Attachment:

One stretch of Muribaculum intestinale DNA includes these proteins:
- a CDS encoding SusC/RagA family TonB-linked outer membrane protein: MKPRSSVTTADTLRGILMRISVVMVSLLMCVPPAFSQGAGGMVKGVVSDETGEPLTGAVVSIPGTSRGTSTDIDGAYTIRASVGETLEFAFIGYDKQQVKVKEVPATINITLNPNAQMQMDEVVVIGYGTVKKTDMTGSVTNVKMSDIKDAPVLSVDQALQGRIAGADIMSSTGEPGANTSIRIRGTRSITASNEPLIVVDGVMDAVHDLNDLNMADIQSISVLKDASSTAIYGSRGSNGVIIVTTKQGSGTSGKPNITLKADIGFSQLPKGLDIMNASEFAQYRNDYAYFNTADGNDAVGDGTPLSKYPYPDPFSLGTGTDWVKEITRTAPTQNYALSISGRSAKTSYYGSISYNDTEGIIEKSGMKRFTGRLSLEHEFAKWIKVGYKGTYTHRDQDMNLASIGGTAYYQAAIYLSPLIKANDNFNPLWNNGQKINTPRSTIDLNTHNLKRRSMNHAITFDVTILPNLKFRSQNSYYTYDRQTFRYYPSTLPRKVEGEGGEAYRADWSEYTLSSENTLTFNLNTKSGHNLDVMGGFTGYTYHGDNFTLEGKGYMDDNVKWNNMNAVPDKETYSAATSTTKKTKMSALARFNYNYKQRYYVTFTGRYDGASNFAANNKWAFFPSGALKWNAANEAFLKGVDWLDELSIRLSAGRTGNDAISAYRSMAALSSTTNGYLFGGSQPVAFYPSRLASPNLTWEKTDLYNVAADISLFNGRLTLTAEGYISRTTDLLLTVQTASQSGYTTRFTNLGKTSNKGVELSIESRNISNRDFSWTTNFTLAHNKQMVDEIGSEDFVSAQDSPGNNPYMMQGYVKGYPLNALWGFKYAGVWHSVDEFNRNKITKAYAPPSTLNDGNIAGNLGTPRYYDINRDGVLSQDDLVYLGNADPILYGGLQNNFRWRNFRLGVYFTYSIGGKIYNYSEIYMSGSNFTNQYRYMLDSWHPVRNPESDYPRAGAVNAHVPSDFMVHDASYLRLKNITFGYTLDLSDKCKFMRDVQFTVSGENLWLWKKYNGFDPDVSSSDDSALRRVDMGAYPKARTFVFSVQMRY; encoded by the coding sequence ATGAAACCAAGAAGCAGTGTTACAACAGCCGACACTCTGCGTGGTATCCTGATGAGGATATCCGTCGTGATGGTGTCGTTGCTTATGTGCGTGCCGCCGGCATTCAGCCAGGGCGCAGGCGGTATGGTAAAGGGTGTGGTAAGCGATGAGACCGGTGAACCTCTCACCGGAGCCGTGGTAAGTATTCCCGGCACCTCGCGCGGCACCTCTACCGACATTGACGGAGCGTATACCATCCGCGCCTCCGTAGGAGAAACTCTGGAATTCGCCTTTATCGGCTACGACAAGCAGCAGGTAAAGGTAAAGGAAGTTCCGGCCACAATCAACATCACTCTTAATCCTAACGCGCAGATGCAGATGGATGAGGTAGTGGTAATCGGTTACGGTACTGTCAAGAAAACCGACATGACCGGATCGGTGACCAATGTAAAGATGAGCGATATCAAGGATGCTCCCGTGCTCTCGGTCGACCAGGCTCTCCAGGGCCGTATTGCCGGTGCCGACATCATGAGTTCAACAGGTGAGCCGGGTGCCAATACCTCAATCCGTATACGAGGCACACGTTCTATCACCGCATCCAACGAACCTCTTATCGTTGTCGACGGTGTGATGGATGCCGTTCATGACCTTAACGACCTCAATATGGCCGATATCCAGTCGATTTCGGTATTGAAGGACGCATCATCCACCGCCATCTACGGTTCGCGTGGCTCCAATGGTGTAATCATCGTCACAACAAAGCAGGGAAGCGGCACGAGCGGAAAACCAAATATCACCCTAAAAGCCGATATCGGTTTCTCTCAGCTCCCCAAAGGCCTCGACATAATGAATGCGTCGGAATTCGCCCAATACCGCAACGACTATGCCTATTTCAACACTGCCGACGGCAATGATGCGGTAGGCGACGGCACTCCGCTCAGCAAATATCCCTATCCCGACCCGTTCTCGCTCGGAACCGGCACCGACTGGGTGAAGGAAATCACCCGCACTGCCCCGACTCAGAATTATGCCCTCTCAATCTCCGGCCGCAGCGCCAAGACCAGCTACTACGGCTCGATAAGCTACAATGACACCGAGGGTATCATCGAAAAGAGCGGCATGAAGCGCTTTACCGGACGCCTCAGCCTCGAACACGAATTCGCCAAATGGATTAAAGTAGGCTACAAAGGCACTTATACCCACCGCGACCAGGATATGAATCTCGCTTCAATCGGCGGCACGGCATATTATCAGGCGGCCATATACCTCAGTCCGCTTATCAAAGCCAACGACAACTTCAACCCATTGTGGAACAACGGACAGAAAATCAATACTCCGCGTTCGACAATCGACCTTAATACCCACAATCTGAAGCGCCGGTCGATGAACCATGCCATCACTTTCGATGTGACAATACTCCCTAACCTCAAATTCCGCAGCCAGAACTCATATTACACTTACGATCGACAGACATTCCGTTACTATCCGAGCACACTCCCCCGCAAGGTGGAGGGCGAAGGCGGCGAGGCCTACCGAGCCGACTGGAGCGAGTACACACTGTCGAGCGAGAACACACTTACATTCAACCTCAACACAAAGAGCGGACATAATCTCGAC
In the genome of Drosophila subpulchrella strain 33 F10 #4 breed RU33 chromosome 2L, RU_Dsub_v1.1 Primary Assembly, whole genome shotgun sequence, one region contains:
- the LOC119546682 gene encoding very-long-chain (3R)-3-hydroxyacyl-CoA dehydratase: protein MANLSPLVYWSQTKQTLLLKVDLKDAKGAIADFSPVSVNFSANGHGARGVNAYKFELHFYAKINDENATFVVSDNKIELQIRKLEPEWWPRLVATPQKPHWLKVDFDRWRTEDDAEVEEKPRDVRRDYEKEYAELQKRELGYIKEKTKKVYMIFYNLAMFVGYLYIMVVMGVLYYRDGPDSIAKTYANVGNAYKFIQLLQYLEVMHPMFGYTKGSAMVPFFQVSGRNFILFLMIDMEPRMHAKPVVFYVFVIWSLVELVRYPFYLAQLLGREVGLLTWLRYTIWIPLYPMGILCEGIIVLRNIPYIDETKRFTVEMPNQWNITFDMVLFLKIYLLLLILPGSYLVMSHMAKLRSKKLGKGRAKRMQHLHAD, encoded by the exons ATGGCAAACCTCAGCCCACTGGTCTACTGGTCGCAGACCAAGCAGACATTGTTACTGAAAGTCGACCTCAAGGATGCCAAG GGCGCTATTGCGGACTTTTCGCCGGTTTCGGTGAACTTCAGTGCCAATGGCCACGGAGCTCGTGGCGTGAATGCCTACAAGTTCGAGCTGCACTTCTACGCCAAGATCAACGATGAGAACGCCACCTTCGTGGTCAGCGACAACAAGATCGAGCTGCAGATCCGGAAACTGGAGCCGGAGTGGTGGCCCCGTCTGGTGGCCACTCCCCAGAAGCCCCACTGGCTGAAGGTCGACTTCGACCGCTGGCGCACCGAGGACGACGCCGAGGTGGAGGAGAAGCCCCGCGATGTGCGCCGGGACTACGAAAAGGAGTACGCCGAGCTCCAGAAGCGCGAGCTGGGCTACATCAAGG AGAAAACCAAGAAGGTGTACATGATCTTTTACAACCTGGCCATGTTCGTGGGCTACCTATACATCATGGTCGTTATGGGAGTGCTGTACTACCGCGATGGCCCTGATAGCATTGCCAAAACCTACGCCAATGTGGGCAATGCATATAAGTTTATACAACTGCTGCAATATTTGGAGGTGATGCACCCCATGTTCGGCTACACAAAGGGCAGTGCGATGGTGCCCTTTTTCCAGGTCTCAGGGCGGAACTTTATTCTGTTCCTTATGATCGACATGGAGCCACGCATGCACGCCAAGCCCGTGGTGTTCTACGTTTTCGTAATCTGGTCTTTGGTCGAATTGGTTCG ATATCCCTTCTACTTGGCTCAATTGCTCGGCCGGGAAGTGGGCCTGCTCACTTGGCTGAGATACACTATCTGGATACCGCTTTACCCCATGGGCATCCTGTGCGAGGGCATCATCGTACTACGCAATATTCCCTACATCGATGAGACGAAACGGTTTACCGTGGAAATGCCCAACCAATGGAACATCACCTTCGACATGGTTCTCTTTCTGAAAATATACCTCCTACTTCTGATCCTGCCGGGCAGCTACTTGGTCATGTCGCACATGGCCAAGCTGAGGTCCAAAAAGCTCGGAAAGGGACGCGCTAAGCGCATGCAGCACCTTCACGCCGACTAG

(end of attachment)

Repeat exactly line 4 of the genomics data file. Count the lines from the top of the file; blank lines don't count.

- the LOC119546682 gene encoding very-long-chain (3R)-3-hydroxyacyl-CoA dehydratase: protein MANLSPLVYWSQTKQTLLLKVDLKDAKGAIADFSPVSVNFSANGHGARGVNAYKFELHFYAKINDENATFVVSDNKIELQIRKLEPEWWPRLVATPQKPHWLKVDFDRWRTEDDAEVEEKPRDVRRDYEKEYAELQKRELGYIKEKTKKVYMIFYNLAMFVGYLYIMVVMGVLYYRDGPDSIAKTYANVGNAYKFIQLLQYLEVMHPMFGYTKGSAMVPFFQVSGRNFILFLMIDMEPRMHAKPVVFYVFVIWSLVELVRYPFYLAQLLGREVGLLTWLRYTIWIPLYPMGILCEGIIVLRNIPYIDETKRFTVEMPNQWNITFDMVLFLKIYLLLLILPGSYLVMSHMAKLRSKKLGKGRAKRMQHLHAD, encoded by the exons ATGGCAAACCTCAGCCCACTGGTCTACTGGTCGCAGACCAAGCAGACATTGTTACTGAAAGTCGACCTCAAGGATGCCAAG GGCGCTATTGCGGACTTTTCGCCGGTTTCGGTGAACTTCAGTGCCAATGGCCACGGAGCTCGTGGCGTGAATGCCTACAAGTTCGAGCTGCACTTCTACGCCAAGATCAACGATGAGAACGCCACCTTCGTGGTCAGCGACAACAAGATCGAGCTGCAGATCCGGAAACTGGAGCCGGAGTGGTGGCCCCGTCTGGTGGCCACTCCCCAGAAGCCCCACTGGCTGAAGGTCGACTTCGACCGCTGGCGCACCGAGGACGACGCCGAGGTGGAGGAGAAGCCCCGCGATGTGCGCCGGGACTACGAAAAGGAGTACGCCGAGCTCCAGAAGCGCGAGCTGGGCTACATCAAGG AGAAAACCAAGAAGGTGTACATGATCTTTTACAACCTGGCCATGTTCGTGGGCTACCTATACATCATGGTCGTTATGGGAGTGCTGTACTACCGCGATGGCCCTGATAGCATTGCCAAAACCTACGCCAATGTGGGCAATGCATATAAGTTTATACAACTGCTGCAATATTTGGAGGTGATGCACCCCATGTTCGGCTACACAAAGGGCAGTGCGATGGTGCCCTTTTTCCAGGTCTCAGGGCGGAACTTTATTCTGTTCCTTATGATCGACATGGAGCCACGCATGCACGCCAAGCCCGTGGTGTTCTACGTTTTCGTAATCTGGTCTTTGGTCGAATTGGTTCG ATATCCCTTCTACTTGGCTCAATTGCTCGGCCGGGAAGTGGGCCTGCTCACTTGGCTGAGATACACTATCTGGATACCGCTTTACCCCATGGGCATCCTGTGCGAGGGCATCATCGTACTACGCAATATTCCCTACATCGATGAGACGAAACGGTTTACCGTGGAAATGCCCAACCAATGGAACATCACCTTCGACATGGTTCTCTTTCTGAAAATATACCTCCTACTTCTGATCCTGCCGGGCAGCTACTTGGTCATGTCGCACATGGCCAAGCTGAGGTCCAAAAAGCTCGGAAAGGGACGCGCTAAGCGCATGCAGCACCTTCACGCCGACTAG